Friday, November 28, 2014

The ultimate series of Software testing interview questions (Part 1)


As a specialist tester, I have a lot of knowledge and experience to share, among my activities you can find my blog, lectures, QA courses and consult. My activities help me to understand that some of the software testers (Both new and experienced) are always afraid of the next job interview.

There are many parameters and reasons that can explain this fear, but the basic one is that the interview questions for such job can be really challenging when the interviewer wants to examine the candidate technical and theoretical knowledge.

To help those people who afraid from their next job interview, I created this list of questions, that can help you to succeed in the future interview and reduce the stress that may cause unwanted failure.

I decided to provide answers to only a few questions (you can always contact me and I will provide the answer...), the reason is that I want you to think about the QA field and learn (remembering my answers is not the right way to work in this industry). 

In addition, you should know that all my answers are NOT highly details, the target here, is to provide directions and guidelines, further research is more than suggested.

SDLC model

Q1: Explain the term “SDLC”?

SDLC stands for Software Development Life Cycle. SDLC is a framework that describes the set of activities performed at every stage/phase of a software development project. 

Q2: Explain the benefits of using the SDLC model? 


  • Provide a framework for the project (methodologies, activities…).
  • Provide greater visibility of the project progress.
  • Help the company to achieve and effectiveness:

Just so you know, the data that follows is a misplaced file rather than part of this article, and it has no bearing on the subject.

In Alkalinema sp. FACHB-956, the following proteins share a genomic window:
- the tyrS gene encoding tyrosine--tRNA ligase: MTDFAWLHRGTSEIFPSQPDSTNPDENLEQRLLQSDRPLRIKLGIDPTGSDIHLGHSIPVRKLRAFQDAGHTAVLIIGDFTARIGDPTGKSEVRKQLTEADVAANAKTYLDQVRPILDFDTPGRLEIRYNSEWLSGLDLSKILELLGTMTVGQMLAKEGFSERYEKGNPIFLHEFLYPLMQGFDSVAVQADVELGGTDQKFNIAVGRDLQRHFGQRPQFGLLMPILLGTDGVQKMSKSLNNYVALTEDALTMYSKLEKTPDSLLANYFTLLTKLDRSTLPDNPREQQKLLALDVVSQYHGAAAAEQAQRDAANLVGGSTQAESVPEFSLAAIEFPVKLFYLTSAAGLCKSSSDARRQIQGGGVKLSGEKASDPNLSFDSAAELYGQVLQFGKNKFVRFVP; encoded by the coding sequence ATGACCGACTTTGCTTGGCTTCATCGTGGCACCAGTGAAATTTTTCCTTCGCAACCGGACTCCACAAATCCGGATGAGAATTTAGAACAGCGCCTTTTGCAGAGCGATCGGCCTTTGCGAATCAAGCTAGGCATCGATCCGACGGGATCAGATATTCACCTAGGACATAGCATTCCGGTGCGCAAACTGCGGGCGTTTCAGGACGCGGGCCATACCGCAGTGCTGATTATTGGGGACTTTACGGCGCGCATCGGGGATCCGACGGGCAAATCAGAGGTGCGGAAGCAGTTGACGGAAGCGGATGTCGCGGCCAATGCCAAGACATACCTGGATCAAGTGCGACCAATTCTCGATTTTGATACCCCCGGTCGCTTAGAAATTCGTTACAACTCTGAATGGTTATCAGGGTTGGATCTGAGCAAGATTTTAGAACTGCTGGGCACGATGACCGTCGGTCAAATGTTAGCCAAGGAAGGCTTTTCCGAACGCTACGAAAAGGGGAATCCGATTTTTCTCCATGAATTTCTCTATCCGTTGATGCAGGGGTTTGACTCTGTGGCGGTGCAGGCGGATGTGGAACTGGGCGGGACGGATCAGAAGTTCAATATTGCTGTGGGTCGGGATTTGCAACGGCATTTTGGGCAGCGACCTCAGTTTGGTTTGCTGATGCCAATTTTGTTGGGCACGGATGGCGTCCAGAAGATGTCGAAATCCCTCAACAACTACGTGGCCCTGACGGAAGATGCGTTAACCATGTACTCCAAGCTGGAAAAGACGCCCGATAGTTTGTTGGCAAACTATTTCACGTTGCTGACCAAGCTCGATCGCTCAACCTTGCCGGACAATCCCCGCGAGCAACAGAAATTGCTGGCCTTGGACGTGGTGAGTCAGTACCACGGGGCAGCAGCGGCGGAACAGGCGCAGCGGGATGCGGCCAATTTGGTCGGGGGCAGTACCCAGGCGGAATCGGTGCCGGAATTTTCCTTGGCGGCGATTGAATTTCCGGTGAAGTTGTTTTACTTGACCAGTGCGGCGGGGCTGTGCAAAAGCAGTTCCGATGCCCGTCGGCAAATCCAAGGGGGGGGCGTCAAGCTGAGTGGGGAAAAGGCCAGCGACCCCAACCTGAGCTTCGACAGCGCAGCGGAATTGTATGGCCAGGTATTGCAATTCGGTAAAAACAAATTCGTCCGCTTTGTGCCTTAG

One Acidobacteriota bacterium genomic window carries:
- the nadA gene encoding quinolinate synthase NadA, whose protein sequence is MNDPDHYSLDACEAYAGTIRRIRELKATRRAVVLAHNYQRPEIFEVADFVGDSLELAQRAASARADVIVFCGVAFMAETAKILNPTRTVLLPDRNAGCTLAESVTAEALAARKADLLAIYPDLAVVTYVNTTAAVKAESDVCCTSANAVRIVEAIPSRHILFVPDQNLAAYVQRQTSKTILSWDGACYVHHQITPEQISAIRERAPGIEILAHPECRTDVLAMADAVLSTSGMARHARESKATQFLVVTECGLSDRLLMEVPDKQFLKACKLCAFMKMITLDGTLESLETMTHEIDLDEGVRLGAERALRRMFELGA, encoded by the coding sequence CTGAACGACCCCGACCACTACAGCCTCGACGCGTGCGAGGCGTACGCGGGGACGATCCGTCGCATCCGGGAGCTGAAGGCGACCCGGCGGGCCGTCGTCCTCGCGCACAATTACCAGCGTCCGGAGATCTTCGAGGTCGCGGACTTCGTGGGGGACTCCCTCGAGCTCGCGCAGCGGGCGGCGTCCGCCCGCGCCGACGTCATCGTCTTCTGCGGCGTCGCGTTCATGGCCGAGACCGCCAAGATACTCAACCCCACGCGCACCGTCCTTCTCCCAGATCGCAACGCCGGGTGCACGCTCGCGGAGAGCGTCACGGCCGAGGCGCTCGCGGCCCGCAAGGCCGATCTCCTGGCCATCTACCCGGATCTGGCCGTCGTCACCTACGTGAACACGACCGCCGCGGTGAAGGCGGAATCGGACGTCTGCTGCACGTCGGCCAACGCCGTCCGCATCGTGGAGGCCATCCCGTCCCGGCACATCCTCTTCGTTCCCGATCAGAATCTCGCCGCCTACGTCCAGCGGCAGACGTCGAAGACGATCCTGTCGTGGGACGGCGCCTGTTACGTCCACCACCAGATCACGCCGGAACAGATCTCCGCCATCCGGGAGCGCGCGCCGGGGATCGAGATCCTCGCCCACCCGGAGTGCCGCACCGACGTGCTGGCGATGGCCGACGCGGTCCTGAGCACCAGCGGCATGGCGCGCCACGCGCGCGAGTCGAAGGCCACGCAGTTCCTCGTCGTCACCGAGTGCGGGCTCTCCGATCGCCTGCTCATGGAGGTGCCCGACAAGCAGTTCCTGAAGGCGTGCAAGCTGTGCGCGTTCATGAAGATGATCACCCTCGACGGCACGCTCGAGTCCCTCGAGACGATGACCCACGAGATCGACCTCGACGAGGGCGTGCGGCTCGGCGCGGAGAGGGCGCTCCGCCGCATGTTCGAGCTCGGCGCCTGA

-          Reduce the costs.
-          Reduce the development/testing timelines.
-          Increase the end product quality.
  • Reduce/remove the risks from the application development process.
  • Provide a dedicated mechanism for tracking the project progress.

Q3: what are the basic phased of the SDLC model? 


  1. Understand and review the requirements.
  2. Design (System \Software) done based on the requirements.
  3. Coding based on the system design made in the second phase.
  4. Testing (You should know what happens next…).
  5. Deployment on customer environment.
  6. Maintenance (fixing the bugs that found in customers environment).

Theoretical QA questions

Q4: What is the purpose of “Entry” criteria? 


In its basic, entry criteria is the set of conditions that should be approved on each step of the SDLC model, for us the QA, the entry criteria are the basic terms that need to be fulfilled before the QA teams can start their test.

Q5: Can you provide a few examples that explain the “Entry” criteria? 


Few examples that relevant for this term:

  • All defects that relevant to the design stage are closed and verified by engineering.
  • The code is verified against a proper implementation of “Unit” testing.
  • The basic functionality of the software is ready for testing.
  • Available documentation that defines the requirements.
  • All testers are familiar with the software architecture.
  • All testers are familiar with the project targets.
  • The testing environment is ready to use.
  • Available build that approved for use.
  • Test plans/cases are approved.

Q6: What is the purpose of “Exit” criteria? 


Just like the ‘Entry’ criteria that starts the testing process, the ‘Exit’ criteria is the one that determines that the testing phase is done, and the application is ready for deployment (The next phase of the SDLC model).

Remember, Exit criteria:
If approved – the product is published to the company customers.
If declined - the product cannot be published to the company customers, the missing criteria must be approved.